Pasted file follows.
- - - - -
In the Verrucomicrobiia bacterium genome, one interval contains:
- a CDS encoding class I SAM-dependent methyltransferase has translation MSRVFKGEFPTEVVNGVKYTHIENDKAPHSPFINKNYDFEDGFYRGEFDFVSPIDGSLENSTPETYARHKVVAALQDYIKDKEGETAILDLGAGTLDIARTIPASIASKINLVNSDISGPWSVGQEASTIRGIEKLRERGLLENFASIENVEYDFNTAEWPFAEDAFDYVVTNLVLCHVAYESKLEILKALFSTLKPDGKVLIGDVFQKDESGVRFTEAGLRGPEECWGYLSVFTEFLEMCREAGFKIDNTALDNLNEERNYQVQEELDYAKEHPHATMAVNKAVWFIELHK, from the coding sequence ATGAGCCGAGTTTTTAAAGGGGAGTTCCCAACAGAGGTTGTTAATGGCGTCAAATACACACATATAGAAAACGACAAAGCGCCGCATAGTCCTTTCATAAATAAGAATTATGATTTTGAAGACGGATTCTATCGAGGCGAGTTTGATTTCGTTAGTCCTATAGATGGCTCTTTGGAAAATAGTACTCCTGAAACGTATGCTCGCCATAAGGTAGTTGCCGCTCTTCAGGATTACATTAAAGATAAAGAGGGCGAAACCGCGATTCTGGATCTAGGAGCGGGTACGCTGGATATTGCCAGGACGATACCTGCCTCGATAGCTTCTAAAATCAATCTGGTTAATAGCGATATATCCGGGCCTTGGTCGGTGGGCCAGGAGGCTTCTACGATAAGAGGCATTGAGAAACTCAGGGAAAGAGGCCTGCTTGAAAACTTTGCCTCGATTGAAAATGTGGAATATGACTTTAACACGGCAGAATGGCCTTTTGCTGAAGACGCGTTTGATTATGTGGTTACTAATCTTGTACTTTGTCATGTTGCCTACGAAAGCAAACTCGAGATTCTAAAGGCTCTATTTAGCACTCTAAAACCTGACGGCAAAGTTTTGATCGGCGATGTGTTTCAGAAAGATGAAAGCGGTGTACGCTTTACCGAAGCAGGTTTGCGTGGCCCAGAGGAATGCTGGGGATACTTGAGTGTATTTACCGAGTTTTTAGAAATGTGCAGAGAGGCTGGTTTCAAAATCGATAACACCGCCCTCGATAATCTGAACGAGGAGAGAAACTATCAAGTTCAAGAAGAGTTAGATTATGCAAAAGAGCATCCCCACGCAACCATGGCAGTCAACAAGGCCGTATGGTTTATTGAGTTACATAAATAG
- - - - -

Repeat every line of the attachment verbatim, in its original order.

In the Verrucomicrobiia bacterium genome, one interval contains:
- a CDS encoding class I SAM-dependent methyltransferase has translation MSRVFKGEFPTEVVNGVKYTHIENDKAPHSPFINKNYDFEDGFYRGEFDFVSPIDGSLENSTPETYARHKVVAALQDYIKDKEGETAILDLGAGTLDIARTIPASIASKINLVNSDISGPWSVGQEASTIRGIEKLRERGLLENFASIENVEYDFNTAEWPFAEDAFDYVVTNLVLCHVAYESKLEILKALFSTLKPDGKVLIGDVFQKDESGVRFTEAGLRGPEECWGYLSVFTEFLEMCREAGFKIDNTALDNLNEERNYQVQEELDYAKEHPHATMAVNKAVWFIELHK, from the coding sequence ATGAGCCGAGTTTTTAAAGGGGAGTTCCCAACAGAGGTTGTTAATGGCGTCAAATACACACATATAGAAAACGACAAAGCGCCGCATAGTCCTTTCATAAATAAGAATTATGATTTTGAAGACGGATTCTATCGAGGCGAGTTTGATTTCGTTAGTCCTATAGATGGCTCTTTGGAAAATAGTACTCCTGAAACGTATGCTCGCCATAAGGTAGTTGCCGCTCTTCAGGATTACATTAAAGATAAAGAGGGCGAAACCGCGATTCTGGATCTAGGAGCGGGTACGCTGGATATTGCCAGGACGATACCTGCCTCGATAGCTTCTAAAATCAATCTGGTTAATAGCGATATATCCGGGCCTTGGTCGGTGGGCCAGGAGGCTTCTACGATAAGAGGCATTGAGAAACTCAGGGAAAGAGGCCTGCTTGAAAACTTTGCCTCGATTGAAAATGTGGAATATGACTTTAACACGGCAGAATGGCCTTTTGCTGAAGACGCGTTTGATTATGTGGTTACTAATCTTGTACTTTGTCATGTTGCCTACGAAAGCAAACTCGAGATTCTAAAGGCTCTATTTAGCACTCTAAAACCTGACGGCAAAGTTTTGATCGGCGATGTGTTTCAGAAAGATGAAAGCGGTGTACGCTTTACCGAAGCAGGTTTGCGTGGCCCAGAGGAATGCTGGGGATACTTGAGTGTATTTACCGAGTTTTTAGAAATGTGCAGAGAGGCTGGTTTCAAAATCGATAACACCGCCCTCGATAATCTGAACGAGGAGAGAAACTATCAAGTTCAAGAAGAGTTAGATTATGCAAAAGAGCATCCCCACGCAACCATGGCAGTCAACAAGGCCGTATGGTTTATTGAGTTACATAAATAG